ANDERSON, Ind. —
When Nancy Gates began teaching home economics decades ago, most if not all of her students were girls. The focus of the food classes was on cooking.
Today, Gates — a teacher in Family and Consumer Sciences (it’s no longer home economics) — said she has more boys in her class than girls and much of the focus is on nutrition, budgeting for food and making good choices.
One of her favorite recipes — golden cream soup — is part of her classes; it teaches several lessons, including some that she finds surprising. Many students have never peeled, chopped or cubed vegetables. Some have never understood the importance of following a recipe or the terms used in cooking.
“When I introduce the recipe to students a lot of them see all those veggies in it and say, ‘I don’t know about that,’” Gates said laughing. “But when they taste it they really do seem to enjoy it.”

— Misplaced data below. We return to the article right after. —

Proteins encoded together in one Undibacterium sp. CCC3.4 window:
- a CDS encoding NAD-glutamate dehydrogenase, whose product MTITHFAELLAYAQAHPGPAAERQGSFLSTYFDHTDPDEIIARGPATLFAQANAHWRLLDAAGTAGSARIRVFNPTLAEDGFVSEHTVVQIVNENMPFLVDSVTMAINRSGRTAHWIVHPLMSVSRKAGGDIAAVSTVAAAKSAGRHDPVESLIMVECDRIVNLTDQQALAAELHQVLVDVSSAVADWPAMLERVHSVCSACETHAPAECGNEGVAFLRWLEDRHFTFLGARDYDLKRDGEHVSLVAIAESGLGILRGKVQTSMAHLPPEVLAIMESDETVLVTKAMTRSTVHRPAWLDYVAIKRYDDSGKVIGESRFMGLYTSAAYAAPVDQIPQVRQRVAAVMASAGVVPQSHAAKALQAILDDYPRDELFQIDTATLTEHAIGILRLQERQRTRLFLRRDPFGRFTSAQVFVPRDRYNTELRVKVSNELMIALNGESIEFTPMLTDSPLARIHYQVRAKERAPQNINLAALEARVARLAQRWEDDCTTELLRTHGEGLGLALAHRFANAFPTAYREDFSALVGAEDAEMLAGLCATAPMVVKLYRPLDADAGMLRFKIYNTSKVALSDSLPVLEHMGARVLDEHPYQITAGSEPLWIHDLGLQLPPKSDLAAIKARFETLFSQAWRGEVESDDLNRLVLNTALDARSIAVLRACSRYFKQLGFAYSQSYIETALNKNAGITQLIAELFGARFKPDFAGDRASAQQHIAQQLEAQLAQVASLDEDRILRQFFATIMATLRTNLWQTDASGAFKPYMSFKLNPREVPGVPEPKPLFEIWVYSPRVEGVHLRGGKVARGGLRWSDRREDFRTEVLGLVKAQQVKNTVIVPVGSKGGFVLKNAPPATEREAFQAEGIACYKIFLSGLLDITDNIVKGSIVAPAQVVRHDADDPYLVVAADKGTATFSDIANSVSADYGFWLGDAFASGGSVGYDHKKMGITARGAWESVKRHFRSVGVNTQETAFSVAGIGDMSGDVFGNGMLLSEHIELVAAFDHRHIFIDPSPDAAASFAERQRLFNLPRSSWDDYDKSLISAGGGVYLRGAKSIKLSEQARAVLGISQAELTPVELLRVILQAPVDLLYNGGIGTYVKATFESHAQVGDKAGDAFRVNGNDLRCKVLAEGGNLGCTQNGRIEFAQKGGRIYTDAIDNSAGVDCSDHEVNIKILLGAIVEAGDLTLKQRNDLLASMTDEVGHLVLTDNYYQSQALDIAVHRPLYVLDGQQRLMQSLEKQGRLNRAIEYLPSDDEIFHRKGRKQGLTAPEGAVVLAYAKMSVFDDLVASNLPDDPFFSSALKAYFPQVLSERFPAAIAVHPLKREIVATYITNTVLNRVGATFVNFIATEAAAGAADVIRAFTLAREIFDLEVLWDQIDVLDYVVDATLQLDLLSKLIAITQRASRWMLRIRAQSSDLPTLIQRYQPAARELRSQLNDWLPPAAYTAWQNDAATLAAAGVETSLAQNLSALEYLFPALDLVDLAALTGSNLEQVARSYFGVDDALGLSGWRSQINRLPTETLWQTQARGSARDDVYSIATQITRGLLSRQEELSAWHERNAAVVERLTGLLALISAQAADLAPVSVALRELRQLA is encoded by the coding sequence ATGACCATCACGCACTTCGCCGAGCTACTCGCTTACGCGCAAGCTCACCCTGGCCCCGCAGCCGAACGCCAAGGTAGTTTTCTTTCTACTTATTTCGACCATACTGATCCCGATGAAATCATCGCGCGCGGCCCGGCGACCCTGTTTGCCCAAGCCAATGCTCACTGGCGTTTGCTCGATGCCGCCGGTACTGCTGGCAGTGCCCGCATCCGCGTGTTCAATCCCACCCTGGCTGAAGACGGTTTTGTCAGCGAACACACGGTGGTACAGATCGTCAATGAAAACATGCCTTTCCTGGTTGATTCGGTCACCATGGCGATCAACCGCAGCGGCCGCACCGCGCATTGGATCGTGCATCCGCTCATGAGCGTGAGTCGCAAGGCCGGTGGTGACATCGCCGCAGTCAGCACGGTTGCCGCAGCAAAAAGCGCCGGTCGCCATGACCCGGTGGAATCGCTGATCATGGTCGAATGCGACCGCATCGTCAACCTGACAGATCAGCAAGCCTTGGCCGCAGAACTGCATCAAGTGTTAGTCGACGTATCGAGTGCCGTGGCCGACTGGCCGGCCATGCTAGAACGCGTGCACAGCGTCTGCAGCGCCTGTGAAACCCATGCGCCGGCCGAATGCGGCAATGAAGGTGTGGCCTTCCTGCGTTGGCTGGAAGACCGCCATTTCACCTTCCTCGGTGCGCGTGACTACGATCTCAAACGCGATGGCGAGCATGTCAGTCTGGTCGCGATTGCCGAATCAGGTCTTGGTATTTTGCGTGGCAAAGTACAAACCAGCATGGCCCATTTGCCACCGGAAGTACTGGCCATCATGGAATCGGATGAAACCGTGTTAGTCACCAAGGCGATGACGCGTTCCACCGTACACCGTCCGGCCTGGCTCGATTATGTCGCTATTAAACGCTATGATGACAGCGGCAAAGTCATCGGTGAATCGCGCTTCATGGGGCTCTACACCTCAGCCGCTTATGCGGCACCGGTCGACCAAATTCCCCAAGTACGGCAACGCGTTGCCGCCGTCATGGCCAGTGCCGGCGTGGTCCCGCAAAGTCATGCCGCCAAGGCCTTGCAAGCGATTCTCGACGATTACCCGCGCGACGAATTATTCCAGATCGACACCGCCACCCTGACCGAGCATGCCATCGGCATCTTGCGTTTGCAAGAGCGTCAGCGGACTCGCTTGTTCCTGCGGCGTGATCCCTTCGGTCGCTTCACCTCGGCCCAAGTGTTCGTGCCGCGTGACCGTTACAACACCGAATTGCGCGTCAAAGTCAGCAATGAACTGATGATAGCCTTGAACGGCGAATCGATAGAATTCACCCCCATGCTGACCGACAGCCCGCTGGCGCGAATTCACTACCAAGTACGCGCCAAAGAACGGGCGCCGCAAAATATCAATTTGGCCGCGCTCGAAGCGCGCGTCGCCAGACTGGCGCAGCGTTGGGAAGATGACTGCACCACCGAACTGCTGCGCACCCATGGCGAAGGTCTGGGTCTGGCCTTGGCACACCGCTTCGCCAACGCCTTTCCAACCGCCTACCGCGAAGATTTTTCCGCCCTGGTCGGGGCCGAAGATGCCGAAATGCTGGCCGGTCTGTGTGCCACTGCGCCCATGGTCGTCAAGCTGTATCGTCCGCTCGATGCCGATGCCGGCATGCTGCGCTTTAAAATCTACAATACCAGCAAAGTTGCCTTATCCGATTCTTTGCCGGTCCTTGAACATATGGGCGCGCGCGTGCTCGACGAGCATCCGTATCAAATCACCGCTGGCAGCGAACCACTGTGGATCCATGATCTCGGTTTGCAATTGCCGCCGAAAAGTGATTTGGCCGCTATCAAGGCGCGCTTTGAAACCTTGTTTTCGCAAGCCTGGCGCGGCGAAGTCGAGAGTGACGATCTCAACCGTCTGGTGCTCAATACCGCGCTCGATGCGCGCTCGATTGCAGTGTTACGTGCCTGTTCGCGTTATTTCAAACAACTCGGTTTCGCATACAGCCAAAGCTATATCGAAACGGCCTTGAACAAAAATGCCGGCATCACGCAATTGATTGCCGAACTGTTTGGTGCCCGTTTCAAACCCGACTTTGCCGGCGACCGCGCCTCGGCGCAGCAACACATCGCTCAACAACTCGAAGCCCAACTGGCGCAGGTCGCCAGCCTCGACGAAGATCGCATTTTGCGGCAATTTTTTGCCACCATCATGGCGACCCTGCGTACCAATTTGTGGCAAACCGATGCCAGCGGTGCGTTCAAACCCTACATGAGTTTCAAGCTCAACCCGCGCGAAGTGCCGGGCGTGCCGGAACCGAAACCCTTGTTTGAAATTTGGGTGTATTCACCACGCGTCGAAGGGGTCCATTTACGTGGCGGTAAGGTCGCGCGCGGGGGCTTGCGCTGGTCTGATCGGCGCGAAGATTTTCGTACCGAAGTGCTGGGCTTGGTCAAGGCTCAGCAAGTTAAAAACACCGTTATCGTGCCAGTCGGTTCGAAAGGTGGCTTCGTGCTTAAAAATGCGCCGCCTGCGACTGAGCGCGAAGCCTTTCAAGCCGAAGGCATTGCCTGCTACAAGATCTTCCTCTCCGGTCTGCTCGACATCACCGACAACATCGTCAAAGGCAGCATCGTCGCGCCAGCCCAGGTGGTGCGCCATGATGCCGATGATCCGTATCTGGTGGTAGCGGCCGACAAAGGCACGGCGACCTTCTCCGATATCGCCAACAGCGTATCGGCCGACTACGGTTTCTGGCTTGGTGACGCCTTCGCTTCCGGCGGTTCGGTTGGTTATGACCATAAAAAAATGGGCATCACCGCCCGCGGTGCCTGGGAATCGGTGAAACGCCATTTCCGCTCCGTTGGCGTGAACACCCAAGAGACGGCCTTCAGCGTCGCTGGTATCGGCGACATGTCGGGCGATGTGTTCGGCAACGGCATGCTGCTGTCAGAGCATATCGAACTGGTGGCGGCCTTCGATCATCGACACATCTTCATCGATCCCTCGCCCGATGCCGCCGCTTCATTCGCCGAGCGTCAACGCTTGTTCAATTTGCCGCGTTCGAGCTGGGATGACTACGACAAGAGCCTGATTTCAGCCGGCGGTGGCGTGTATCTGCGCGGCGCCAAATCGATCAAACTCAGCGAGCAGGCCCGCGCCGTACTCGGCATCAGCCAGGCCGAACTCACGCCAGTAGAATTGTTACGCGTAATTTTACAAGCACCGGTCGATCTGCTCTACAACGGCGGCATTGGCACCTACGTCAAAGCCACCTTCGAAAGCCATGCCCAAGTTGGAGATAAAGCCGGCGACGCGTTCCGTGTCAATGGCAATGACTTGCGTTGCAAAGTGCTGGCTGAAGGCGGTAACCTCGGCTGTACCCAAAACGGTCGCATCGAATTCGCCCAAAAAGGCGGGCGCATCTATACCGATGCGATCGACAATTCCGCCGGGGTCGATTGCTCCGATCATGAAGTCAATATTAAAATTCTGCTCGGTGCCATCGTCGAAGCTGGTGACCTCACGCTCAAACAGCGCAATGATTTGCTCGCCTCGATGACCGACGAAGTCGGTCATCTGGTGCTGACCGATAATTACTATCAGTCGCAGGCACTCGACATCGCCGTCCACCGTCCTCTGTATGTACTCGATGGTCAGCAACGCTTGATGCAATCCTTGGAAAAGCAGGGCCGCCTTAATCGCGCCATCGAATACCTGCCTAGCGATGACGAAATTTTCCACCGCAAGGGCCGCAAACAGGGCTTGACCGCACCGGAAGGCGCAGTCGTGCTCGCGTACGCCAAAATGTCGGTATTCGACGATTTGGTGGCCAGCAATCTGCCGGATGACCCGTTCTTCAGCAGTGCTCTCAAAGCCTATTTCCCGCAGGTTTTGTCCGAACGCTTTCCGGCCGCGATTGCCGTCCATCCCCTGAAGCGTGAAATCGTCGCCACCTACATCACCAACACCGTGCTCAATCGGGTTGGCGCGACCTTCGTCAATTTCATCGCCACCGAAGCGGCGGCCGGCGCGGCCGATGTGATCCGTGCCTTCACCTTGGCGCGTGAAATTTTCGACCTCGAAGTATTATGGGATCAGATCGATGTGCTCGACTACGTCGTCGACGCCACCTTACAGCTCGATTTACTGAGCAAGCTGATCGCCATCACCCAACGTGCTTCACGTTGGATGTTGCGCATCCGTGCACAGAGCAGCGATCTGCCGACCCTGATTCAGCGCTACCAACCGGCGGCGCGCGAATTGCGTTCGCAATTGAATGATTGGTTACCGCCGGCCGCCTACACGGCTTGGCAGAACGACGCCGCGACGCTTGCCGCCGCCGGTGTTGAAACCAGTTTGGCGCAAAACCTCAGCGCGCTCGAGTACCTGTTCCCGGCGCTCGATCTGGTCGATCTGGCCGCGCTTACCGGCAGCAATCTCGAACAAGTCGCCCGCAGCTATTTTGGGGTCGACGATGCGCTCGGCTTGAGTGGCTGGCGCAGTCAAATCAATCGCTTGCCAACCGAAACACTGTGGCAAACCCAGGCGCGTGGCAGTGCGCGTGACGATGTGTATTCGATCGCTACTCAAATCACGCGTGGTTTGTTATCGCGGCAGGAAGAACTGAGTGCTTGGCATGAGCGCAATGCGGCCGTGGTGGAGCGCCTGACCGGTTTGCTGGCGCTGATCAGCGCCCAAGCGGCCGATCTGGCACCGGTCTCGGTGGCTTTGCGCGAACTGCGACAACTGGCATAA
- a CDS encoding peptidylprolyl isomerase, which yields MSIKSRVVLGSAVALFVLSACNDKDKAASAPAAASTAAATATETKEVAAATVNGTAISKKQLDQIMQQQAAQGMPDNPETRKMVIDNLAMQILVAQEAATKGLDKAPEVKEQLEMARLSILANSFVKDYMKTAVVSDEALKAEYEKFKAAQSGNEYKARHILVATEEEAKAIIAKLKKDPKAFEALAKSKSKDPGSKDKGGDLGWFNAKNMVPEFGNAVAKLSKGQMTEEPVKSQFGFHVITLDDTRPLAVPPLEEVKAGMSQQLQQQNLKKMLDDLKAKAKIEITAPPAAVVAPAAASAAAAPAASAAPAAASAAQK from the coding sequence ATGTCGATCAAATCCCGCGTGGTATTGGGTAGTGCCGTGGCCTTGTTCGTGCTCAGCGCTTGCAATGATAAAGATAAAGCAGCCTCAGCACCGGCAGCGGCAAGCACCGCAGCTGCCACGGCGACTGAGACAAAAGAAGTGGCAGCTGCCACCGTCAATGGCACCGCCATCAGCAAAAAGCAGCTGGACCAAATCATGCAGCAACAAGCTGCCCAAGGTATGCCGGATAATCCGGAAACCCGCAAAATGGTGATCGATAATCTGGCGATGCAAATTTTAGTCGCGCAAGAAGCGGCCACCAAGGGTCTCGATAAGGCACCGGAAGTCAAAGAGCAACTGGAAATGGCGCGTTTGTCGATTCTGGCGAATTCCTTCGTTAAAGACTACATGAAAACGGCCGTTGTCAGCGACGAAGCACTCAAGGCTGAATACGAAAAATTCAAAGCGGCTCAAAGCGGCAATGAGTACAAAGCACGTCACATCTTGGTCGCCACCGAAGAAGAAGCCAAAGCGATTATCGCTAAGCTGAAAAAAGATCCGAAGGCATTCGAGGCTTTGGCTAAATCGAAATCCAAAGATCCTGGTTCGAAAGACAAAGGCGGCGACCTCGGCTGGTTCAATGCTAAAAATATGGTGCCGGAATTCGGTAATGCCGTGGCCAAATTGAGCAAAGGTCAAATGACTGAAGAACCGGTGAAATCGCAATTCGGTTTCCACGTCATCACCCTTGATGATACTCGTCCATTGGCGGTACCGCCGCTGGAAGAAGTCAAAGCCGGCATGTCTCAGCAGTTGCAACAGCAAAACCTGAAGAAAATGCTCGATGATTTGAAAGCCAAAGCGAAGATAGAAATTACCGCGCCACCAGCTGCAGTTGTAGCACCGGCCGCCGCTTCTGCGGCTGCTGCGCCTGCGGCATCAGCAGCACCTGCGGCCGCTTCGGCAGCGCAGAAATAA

With this recipe students learn measuring techniques by making and thickening a sauce with flour and cheese, simmering and constantly stirring.
“It is important when you are thickening a sauce that you cook it at a low temperature and stir constantly so it doesn’t scorch,” Gates said. “And if you want to make a lower calorie version you can use skim milk instead of whole and use low-fat cheese in place of the Velveeta.”
Gates enjoys the growing focus on wellness and nutrition at the high school.
“So many students are responsible for doing some cooking at home and at the high school level they are getting to the age where they are soon going to be independent,“ she said. “I think it is important for them to have the cooking and consumer skills to make wise choices with their food budgets."
The courses incorporate an all-encompassing picture into education, not just cooking, techniques and terms. Students learn how to read food labels, prepare things from scratch, budget, using small appliances and nutrition and wellness.
Abbey Doyle is a reporter for The Herald Bulletin in Anderson, Ind.